Updated 7 hours ago Gauteng's current heat wave has not affected power consumption during the critical peak period, Eskom said in a statement on Thursday. Although the simmering heat heightens electricity demand during the day because of the increased use of air conditioners, there is a...
Article contains comments
Article contains comments
Latest News
Updated 4 hours ago The contraction in the metals and engineering sector is worsening, the Steel and Engineering Industries Federation of Southern Africa (Seifsa) warned on Thursday. Speaking after the release of production numbers by Statistics South Africa, Seifsa chief economist Henk...
Updated 5 hours ago Local innovation will undoubtedly provide solutions to many of the challenges faced by Africa, as it sets the tone for progress and enables businesses to gain a competitive advantage, create additional jobs and change peoples’ lives. Speaking as part of a panellist...
Updated 5 hours ago Zambia and Zimbabwe drew more water than they should have from the Kariba dam to generate electricity, draining the reservoir to 29% of its capacity in September, compared with 70% capacity last year, an engineering body said on Thursday. The Zambezi River Authority...
Recent Research Reports
Liquid Fuels 2015: A review of South Africa's liquid fuels sector (PDF Report)
Creamer Media’s Liquid Fuels 2015 Report examines these issues in the context of South Africa’s business environment; oil and gas exploration; fuel pricing; the development of the country’s biofuels industry; the logistics of transporting liquid fuels; and...
Road and Rail 2015: A review of South Africa's road and rail sectors (PDF Report)
Creamer Media’s Road and Rail 2015 report examines South Africa’s road and rail transport system, with particular focus on the size and state of the country’s road and rail infrastructure and network, the funding and maintenance of these respective networks, and...
Defence 2015: A review of South Africa's defence sector (PDF Report)
Creamer Media’s Coal 2015 report examines South Africa’s coal industry with regards to the business environment, the key participants in the sector, local demand, export sales and coal logistics, projects being undertaken by the large and smaller participants in the...
Real Economy Year Book 2015 (PDF Report)
There are very few beacons of hope on South Africa’s economic horizon. Economic growth is weak, unemployment is rising, electricity supply is insufficient to meet demand and/or spur growth, with poor prospects for many of the commodities mined and exported. However,...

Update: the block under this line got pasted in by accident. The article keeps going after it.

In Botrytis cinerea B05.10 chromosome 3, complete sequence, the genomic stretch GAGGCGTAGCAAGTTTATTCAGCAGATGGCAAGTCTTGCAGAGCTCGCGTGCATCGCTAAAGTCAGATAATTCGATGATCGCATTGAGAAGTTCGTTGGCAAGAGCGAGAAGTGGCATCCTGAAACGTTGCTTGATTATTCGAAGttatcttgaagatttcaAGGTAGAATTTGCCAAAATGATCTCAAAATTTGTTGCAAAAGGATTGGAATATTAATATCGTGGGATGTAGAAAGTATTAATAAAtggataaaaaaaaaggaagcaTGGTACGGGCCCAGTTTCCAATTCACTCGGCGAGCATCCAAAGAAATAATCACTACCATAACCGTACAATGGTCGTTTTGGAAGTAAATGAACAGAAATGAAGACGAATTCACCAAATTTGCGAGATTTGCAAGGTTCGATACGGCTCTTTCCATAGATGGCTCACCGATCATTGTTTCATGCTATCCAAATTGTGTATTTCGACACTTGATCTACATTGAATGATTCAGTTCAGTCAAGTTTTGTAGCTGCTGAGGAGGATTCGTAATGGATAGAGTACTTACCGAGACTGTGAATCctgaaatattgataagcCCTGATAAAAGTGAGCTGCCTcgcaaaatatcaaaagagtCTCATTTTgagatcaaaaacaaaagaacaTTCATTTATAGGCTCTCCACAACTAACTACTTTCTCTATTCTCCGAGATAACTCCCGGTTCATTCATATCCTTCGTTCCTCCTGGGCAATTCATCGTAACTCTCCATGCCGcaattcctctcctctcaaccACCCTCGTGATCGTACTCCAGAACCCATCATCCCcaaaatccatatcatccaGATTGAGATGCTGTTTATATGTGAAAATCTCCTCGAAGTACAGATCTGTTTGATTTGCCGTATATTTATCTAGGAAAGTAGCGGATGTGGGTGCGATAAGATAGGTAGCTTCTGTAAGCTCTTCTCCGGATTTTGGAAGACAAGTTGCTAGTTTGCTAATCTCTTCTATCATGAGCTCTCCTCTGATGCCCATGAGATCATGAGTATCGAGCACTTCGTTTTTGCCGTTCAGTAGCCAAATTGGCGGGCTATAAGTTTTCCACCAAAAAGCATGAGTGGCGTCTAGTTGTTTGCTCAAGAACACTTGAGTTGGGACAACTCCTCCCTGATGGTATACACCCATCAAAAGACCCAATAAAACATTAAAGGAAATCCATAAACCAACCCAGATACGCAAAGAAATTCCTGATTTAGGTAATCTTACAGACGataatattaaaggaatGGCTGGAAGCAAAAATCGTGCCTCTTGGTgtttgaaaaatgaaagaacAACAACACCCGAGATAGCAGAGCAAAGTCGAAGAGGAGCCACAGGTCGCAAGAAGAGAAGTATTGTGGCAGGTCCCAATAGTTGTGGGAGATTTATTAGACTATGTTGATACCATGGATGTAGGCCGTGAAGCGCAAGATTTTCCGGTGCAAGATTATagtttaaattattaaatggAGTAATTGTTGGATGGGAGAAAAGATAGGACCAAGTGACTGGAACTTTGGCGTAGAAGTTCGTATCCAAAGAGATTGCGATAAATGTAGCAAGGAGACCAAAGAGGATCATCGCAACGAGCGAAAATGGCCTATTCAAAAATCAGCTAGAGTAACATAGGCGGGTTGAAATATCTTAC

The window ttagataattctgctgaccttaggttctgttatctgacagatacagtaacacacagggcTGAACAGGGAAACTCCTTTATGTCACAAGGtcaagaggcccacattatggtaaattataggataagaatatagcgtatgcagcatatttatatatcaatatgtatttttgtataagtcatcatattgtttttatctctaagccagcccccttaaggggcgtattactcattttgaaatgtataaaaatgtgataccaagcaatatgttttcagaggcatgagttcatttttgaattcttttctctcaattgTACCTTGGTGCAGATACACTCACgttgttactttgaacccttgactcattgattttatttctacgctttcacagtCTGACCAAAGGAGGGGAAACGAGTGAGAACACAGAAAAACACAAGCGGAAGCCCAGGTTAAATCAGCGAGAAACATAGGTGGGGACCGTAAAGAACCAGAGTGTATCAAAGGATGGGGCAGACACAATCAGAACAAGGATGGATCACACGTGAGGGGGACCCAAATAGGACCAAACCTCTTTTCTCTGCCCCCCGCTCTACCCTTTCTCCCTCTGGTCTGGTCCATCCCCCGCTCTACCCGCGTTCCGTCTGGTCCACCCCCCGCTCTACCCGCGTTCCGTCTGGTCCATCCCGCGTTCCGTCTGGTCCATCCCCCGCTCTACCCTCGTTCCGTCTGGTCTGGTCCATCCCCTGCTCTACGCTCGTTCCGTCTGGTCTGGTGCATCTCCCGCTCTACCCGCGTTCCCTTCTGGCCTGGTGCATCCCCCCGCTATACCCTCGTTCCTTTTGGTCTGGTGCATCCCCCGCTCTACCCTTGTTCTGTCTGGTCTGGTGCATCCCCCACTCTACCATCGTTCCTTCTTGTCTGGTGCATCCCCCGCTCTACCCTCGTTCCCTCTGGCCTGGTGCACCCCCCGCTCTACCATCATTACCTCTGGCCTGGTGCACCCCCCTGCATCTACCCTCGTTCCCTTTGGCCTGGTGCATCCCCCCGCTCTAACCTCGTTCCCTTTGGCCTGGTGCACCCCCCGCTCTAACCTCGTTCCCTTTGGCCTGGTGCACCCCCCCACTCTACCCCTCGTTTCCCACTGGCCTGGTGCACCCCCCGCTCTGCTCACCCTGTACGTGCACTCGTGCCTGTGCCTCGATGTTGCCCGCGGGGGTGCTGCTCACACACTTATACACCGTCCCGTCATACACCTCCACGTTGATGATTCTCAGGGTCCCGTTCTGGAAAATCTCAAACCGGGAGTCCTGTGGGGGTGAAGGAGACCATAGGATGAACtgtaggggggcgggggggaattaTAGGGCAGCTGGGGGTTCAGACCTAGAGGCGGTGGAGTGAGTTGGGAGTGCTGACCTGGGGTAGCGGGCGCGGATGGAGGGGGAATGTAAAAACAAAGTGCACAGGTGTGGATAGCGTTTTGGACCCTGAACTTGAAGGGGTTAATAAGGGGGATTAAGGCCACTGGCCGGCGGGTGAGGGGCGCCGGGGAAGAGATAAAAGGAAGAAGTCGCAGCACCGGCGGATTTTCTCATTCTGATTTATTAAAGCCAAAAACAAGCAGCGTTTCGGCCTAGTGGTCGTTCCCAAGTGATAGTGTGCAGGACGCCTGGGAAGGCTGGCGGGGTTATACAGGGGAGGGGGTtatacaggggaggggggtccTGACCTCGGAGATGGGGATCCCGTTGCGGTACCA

Real Economy Insight: Automotive 2015 (PDF Report)
Creamer Media’s Real Economy Year Book comprises separate reports under the banner Real Economy Insight and investigates key developments in the automotive, construction, electricity, road and rail, steel, water, gold, iron-ore and platinum sectors.
Real Economy Insight: Water 2015 (PDF Report)
Creamer Media’s Real Economy Year Book has been divided into individual reports under the banner Real Economy Insight and investigates key developments in the automotive, construction, electricity, road and rail, steel, water, coal, gold, iron-ore and platinum sectors.
This Week's Magazine
Sphere Holdings CEO Itumeleng Kgaboesele
Black-owned investment holding company Sphere Holdings plans to raise a further R1-billion in the coming months in support of its strategy to become a leading black industrial enterprise, which could ultimately seek a listing on the JSE.
Energy analyst and EE Publishers MD Chris Yelland warned recently against excessive optimism regarding timescales for the proposed construction of new nuclear power plants (NPPs) in South Africa. He was speaking at a Nuclear Roundtable in Johannesburg. “I think we...
Malawi’s Lilongwe Water Board (LWB) is inviting eligible bidders to prequalify for the board’s efficiency improvement works, which will be implemented as part of the E24-million Lilongwe Water Resources Efficiency Programme.   LWB CEO Alfonso Chikuni explains that...
CROATIA, AN EU MEMBER BUT NOT A TDCA MEMBER On July 1, 2013, Croatia officially became the twenty-eighth member of the European Union (EU). Despite Croatia’s accession into the EU, it is yet to become party to the Trade, Development and Cooperation Agreement (TDCA)...
The Council for Scientific and Industrial Research (CSIR) has announced that its new Inundu airborne electronics testing, evaluation and training pod had made its first test flight on September 10. The successful flight was undertaken from Lanseria International...
Alert Close
Embed Code Close
Research Reports Close
Research Reports are a product of the
Research Channel Africa. Reports can be bought individually or you can gain full access to all reports as part of a Research Channel Africa subscription.
Find Out More Buy Report
Engineering News
Completely Re-Engineered
Experience it now. Click here
*website to launch in a few weeks
Subscribe Now for $96 Close
Subscribe Now for $96